Global evaluation of seasonal precipitation and temperature forecasts from NMME
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Global evaluation of seasonal precipitation and temperature forecasts from NMME

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    Journal of Hydrometeorology, 21(11), 2473-2486.
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  • Description:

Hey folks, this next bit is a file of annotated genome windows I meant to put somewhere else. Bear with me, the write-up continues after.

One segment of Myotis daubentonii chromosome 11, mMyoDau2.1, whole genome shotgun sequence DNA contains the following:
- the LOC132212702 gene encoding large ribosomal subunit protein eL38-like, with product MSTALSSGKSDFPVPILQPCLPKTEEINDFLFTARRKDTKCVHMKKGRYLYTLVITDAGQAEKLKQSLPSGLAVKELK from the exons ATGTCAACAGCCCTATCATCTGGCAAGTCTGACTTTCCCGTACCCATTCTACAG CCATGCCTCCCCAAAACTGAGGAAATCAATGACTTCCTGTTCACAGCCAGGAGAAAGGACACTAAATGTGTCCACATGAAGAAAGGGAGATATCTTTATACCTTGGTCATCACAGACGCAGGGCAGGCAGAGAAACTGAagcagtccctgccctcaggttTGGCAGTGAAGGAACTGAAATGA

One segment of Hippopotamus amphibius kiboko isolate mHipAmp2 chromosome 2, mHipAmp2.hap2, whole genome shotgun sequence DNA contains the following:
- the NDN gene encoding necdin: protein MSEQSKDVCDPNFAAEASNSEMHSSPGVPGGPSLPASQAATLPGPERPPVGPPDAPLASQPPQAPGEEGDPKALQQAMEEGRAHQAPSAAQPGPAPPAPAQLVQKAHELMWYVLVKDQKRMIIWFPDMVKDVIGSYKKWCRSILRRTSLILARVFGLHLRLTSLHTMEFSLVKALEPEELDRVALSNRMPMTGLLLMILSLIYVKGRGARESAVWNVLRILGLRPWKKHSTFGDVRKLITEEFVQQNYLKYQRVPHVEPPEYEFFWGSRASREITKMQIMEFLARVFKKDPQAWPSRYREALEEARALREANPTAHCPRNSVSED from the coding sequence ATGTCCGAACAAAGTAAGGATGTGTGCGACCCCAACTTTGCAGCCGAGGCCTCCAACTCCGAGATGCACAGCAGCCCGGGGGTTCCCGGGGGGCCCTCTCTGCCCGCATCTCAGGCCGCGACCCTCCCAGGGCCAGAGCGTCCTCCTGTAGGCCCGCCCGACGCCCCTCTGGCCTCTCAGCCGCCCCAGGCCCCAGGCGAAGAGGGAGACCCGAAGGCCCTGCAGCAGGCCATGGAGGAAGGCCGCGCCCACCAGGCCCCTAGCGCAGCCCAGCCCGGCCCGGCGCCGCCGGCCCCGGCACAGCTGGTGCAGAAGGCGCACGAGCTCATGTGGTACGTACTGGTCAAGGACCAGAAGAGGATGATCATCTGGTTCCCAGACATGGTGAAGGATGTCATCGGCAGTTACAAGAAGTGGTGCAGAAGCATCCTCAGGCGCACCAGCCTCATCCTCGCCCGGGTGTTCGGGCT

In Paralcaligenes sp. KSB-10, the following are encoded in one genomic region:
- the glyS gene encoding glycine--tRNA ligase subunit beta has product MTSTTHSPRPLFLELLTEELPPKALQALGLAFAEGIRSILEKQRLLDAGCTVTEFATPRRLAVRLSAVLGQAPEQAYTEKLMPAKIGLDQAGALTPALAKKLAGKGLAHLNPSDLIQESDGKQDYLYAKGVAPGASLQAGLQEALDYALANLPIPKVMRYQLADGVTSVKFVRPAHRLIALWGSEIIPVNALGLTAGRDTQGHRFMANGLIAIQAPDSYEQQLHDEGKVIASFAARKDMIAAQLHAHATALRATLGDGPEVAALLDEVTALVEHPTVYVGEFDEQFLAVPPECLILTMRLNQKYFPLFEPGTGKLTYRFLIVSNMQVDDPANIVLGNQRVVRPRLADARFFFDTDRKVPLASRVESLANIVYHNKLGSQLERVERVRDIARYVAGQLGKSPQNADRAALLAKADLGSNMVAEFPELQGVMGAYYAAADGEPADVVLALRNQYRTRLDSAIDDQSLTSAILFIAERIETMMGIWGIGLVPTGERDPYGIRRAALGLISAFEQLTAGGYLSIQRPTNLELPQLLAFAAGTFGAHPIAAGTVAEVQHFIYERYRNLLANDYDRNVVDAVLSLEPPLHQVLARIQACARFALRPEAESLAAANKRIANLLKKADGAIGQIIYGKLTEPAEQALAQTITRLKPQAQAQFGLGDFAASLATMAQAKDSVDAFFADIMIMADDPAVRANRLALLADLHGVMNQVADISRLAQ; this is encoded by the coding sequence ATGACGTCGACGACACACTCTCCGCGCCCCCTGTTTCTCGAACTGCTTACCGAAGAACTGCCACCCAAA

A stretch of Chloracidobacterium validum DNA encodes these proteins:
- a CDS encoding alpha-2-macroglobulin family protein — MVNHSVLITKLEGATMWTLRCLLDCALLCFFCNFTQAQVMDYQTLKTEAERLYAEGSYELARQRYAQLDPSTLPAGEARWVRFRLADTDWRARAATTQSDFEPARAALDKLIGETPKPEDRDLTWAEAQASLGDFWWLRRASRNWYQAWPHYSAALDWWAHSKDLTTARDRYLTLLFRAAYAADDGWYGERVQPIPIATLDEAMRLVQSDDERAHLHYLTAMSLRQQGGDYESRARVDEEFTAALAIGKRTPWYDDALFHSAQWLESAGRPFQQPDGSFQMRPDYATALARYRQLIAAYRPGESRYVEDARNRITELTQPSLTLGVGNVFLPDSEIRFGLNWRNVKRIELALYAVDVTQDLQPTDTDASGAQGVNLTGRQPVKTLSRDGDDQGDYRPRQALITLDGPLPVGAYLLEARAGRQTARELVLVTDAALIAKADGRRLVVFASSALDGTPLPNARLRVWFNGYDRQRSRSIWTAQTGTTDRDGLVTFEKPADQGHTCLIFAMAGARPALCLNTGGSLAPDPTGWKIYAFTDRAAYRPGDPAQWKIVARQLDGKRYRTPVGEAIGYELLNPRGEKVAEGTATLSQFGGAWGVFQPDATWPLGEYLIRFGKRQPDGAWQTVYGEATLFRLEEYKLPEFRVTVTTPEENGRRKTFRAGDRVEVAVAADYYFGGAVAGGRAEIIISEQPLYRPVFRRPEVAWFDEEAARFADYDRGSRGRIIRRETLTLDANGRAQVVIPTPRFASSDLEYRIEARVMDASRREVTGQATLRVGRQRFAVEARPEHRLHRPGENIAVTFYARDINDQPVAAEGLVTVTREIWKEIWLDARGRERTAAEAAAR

We present a comprehensive global evaluation of monthly precipitation and temperature forecasts from 16 seasonal forecasting models within the NMME Phase-1 system, using Multi-Source Weighted-Ensemble Precipitation version 2 (MSWEP-V2; precipitation) and Climate Research Unit TS4.01 (CRU-TS4.01; temperature) data as reference. We first assessed the forecast skill for lead times of 1–8 months using Kling–Gupta efficiency (KGE), an objective performance metric combining correlation, bias, and variability. Next, we carried out an empirical orthogonal function (EOF) analysis to compare the spatiotemporal variability structures of the forecasts. We found that, in most cases, precipitation skill was highest during the first lead time (i.e., forecast in the month of initialization) and rapidly dropped thereafter, while temperature skill was much higher overall and better retained at higher lead times, which is indicative of stronger temporal persistence. Based on a comprehensive assessment over 21 regions and four seasons, we found that the skill showed strong regional and seasonal dependencies. Some tropical regions, such as the Amazon and Southeast Asia, showed high skill even at longer lead times for both precipitation and temperature. Rainy seasons were generally associated with high precipitation skill, while during winter, temperature skill was low. Overall, precipitation forecast skill was highest for the NASA, NCEP, CMC, and GFDL models, and for temperature, the NASA, CFSv2, COLA, and CMC models performed the best. The spatiotemporal variability structures were better captured for precipitation than temperature. The simple forecast averaging did not produce noticeably better results, emphasizing the need for more advanced weight-based averaging schemes.
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